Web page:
Saturday, May 28, 2011

Some Initial Random Thoughts Upon Finally Seeing Meek's Cutoff

Well it took me long enough didn't it!?  Missing out on the screenings at last year's NYFF and unable to procure a screener from the fine folks over at Oscilloscope (my own fault really with my stupid procrastination) I finally got the chance to see Kelly Reichardt's newest film, Meek's Cutoff.  Here are a few rambling thoughts I decided to jot down for your perusal.  A full-length review will be coming in the next few days sometime.  Until then, chew on the following.

  • I love the director's artistic choice to go all old school as it were and film the movie in 1:33 aspect ratio.  Reichardt says she chose this format to make the space seem more closed in and therefore more narrowly viewed like her female character's truncated views of the trail.
  • The always incredible Michelle Williams (and yes, I do have the biggest cinematic crush on the lady and therefore am more than a bit biased) does for the desperate frontier woman what she did for the equally desperate but quite proud lost youth of Wendy and Lucy.  A brilliant actor (and not the sexist term actress either) who can show myriad emotion with just a look through the trees.
  • The cinematography, though physically truncated by modern standards is some of the most gorgeous this critic has seen in a long while.  The bright, unsympathetic sun of an unknown territory to the dark, barely visible scenes by fire or lamp light.  It seems very reminiscent (and probably purposely so) of the westerns of Mann and Hawks.
  • As the final fade comes and the credits (beautifully done as well - what a complete cinematic experience this film is) roll, there came a collective groan amongst the twenty or so patrons around me (behind me actually since I was front and center).  This, like the equally remarkable Wendy and Lucy before it, is far from what one could a movie for the masses.  It is sad but true - the modern moviegoer wants action and adventure and if anything gets even a little off-center, they run for the exits in droves.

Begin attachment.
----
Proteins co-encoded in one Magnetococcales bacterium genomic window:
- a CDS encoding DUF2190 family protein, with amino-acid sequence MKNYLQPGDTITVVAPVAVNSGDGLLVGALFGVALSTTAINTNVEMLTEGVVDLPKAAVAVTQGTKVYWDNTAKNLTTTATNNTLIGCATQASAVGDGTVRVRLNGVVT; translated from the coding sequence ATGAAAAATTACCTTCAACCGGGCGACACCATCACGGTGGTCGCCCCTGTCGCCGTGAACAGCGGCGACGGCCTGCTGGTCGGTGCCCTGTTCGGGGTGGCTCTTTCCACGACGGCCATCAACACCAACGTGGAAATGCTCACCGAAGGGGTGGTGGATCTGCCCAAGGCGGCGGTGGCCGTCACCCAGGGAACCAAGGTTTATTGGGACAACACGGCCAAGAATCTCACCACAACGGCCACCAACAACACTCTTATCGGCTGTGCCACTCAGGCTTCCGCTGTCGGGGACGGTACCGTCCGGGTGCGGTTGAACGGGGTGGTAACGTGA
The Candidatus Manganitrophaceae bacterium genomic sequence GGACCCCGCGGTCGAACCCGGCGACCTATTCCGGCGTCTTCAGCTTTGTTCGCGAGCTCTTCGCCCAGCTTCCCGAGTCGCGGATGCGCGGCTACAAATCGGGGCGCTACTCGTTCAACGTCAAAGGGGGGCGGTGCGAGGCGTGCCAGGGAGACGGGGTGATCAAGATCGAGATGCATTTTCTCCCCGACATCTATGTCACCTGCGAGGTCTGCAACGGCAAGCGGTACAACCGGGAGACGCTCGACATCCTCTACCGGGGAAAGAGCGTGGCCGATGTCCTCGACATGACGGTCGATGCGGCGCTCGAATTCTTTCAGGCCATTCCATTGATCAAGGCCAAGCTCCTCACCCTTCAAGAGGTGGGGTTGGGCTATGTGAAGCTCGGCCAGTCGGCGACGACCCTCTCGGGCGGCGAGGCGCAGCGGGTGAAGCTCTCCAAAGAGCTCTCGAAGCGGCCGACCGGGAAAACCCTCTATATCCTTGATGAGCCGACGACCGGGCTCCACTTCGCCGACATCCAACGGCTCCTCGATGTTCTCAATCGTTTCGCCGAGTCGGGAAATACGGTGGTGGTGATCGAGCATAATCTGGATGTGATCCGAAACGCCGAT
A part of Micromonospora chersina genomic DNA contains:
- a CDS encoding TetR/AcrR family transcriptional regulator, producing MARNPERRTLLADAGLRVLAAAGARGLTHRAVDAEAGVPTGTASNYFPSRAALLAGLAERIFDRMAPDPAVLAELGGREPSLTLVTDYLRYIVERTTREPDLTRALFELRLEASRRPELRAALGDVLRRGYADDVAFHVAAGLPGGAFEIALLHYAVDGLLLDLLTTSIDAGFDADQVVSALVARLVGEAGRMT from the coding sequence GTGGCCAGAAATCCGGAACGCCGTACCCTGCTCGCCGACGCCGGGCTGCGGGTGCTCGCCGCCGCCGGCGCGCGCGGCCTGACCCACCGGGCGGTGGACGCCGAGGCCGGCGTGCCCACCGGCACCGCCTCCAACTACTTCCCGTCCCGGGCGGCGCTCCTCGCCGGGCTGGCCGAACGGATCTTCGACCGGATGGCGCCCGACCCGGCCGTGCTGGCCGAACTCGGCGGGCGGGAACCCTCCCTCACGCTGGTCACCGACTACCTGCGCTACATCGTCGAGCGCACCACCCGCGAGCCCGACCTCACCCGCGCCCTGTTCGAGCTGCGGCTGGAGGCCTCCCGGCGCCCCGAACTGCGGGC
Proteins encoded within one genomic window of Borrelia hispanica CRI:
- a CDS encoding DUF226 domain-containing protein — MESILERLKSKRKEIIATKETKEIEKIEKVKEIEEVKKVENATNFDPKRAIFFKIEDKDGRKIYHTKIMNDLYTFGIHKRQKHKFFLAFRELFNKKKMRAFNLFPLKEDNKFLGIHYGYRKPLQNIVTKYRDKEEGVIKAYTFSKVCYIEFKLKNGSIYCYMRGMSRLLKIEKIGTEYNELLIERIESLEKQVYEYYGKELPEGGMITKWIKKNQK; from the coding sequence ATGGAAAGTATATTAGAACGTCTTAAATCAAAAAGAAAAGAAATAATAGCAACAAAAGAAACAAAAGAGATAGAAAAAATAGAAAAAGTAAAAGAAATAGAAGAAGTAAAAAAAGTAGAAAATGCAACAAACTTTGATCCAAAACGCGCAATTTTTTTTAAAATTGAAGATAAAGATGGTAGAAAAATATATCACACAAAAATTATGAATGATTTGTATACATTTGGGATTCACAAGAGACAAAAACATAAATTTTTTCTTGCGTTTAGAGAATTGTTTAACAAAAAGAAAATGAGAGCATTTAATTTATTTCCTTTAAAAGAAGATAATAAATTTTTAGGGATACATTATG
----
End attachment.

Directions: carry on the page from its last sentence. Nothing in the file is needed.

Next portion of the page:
• An all-but unrecognizable Bruce Greenwood as the titular guide with delusions of grandeur should be a candidate for the Best Supporting Actor Oscar come the end of the year (and of course Michelle my Belle should be up for lead, but that is a given) but probably will not even be in the running due to Meek's inevitable obscurity - even though it is critically acclaimed.
  • The methodical, determined pacing, which has become Reichardt's auteurial signature, makes the growing anguish of these three families of wouldbe settlers - almost in a crescendo format - all the more palpable - and all the more inevitably harrowing.
  • To sound like a gushing schoolgirl: I fucking loved this film - and apparently a rather foul-mouthed schoolgirl at that.  The first truly great film of 2011 (which exactly repeats my initial FB status update immediately following the screening and should be used by the filmmakers as a poster blurb), Meek's Cutoff is the first film this year that I have no doubt whatsoever will be amongst my favourites come year's end and my annual best of.
Like I said, a full review (and knowing me, I will have a lot to say) is on the horizon for this week-end, so look out for that (it will be posted here so you don't have to look very far).  Enough said for now though.  Goodnight sweet readers.

No comments: